Most of the details of the Sheppard murder did not match up with the way the other women had been killed, leaving police little to go on in tying Krajcir to the unsolved homicides, Echols said.

After DNA proved with a one-in-a-980 billion match that Krajcir killed Sheppard, Carbondale police continued to gather evidence against him - and that's when law enforcement began to suspect he may have committed some crimes outside of Carbodale, Echols said.

Based on the way Sheppard was murdered, Echols developed a profile of the way Krajcir killed, and submitted it to surrounding law enforcement agencies.

Then, Cape Girardeau detective Tracy Lemonds compared the profile to an unsolved rape dating back to 1982. The details were identical to the rape of Sheppard.

"That's when we knew we were onto something," Echols said.

Now, police had something solid to go on: a strong suspect they could place in Cape Girardeau around the time of the string of killings, police chief Carl Kinnison said.

A DNA sample was obtained from the Wallace crime scene and preserved. Lemonds was an evidence technician at the time and distinctly remembers collecting the sample.

Smith was sitting at his desk at the Cape Girardeau police department when he got the call from the crime lab in Jefferson City: They had a match.

"It brought tears to my eyes," Smith said.

Kinnison described the analysis as a "cannot exclude match." According to Echols, that's about a one-in-720,000 match.

A few weeks later, Lemonds received a call from a former evidence technician with whom he had worked the Call and Wallace crime scenes and now is a crime analyst with the Southeast Missouri Crime lab.

He wanted Lemonds to look at a palm print that had been lifted from the Wallace's home, and compared to one taken from Krajcir.

That was the moment when Lemonds said he knew they had found their killer.

Smith immediately arranged to interview Krajcir.

The 63-year-old former ambulance driver politely denied everything, said Smith.

He said he had never met Wallace, broke into her house or waited for her to get home, Kinnison said.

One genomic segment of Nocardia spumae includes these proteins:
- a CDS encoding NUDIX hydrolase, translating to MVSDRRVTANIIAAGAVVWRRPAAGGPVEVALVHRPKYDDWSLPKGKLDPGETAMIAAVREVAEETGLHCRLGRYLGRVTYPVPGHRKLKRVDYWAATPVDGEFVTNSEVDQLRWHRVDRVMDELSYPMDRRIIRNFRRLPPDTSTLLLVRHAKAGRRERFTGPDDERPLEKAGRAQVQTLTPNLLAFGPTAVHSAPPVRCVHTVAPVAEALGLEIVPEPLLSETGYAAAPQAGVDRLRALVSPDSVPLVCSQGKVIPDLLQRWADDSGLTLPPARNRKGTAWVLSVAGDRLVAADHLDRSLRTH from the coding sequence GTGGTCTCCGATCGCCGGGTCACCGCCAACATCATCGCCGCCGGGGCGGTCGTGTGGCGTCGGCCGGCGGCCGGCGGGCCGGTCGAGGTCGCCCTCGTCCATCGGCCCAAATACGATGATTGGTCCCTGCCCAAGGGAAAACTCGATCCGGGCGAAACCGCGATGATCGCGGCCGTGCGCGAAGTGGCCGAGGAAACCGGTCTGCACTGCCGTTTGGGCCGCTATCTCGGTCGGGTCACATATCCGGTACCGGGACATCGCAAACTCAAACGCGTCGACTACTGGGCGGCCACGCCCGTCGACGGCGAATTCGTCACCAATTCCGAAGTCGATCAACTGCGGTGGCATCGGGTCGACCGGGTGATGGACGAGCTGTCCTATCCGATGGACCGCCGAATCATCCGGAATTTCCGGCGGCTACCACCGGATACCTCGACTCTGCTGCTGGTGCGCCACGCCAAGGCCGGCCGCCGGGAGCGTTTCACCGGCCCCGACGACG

"The next best thing to a confession is a provable lie," said prosecuting attorney Morley Swingle.

The palm print and DNA evidence tied him to the Wallace killing, and Swingle intended to see the death penalty in the case, he said.

Then Krajcir mentioned he would be willing to listen to what police had to say about the other killings in the area if he knew death penalty was off the table.

"He said, 'I have nothing to live for, I'll be in prison for the rest of my life, but I don't have a death wish either,'" said Smith.

Swingle said he was set against the idea of agreeing to the arrangement, even to learn new information about the other murders, until he met with the surviving family members of the victims.

"They all agreed they'd rather find out the truth about what happened than seek the death penalty and have him take it to his grave," said Swingle.

He sent a letter to the prison, explaining that he would not seek the death penalty for the rape and murder of Wallace if Krajcir could provide accurate and detailed information leading to the resolution of the other unsolved murders.

Aware of the danger that Krajcir may falsely confess to the other murders simply to avoid the death penalty, Swingle said he insisted that Krajcir be able to provide information he could not have possibly learned from another source.

He did not seem to show much remorse, Smith said.

Krajcir admitted to raping Brenda Parsh, Cole, Call, and Wallace, but a legal technicality will bar rape charges from being filed in the Parsh and Cole homicides, because the statute of limitations has run out, Swingle said.

According to a Nov. 21, 1977 Southeast Missourian article, autopsy reports said Cole had not been sexually assaulted.

There is no statute of limitations on any class A felony in Missouri, but it wasn't until 1980 that rape became a class A felony, so Krajcir cannot be charged for the 1977 rapes, Swingle said.

Brown said he was thrilled to learn about the arrest, although it seemed odd to think that if the case went to trial, he would have nothing to testify about, despite the investigation having occupied a constant presence in his mind since he was assigned the Parsh homicide in 1977.

"As I entered the pearly gates, I was going to ask St. Peter who did those killings," he said.

 
 

Suspect Timothy Krajcir has long history of crime, sexual deviancy

Monday, December 10, 2007

Before he killed in Cape Girardeau, he raped in Pennsylvania.

Timothy W. Krajcir is 63 years old now, a confessed serial killer, a convicted rapist.

He's from a small Pennsylvania town called Laury's Station.

According to a psychologist letter sent to a Pennsylvania courthouse in July of 1983, he was raised by a single mother. Abandoned by his father at birth. Moved at least a dozen times in his early childhood.

His mother had been cold and unaffectionate. The letter says he hated her.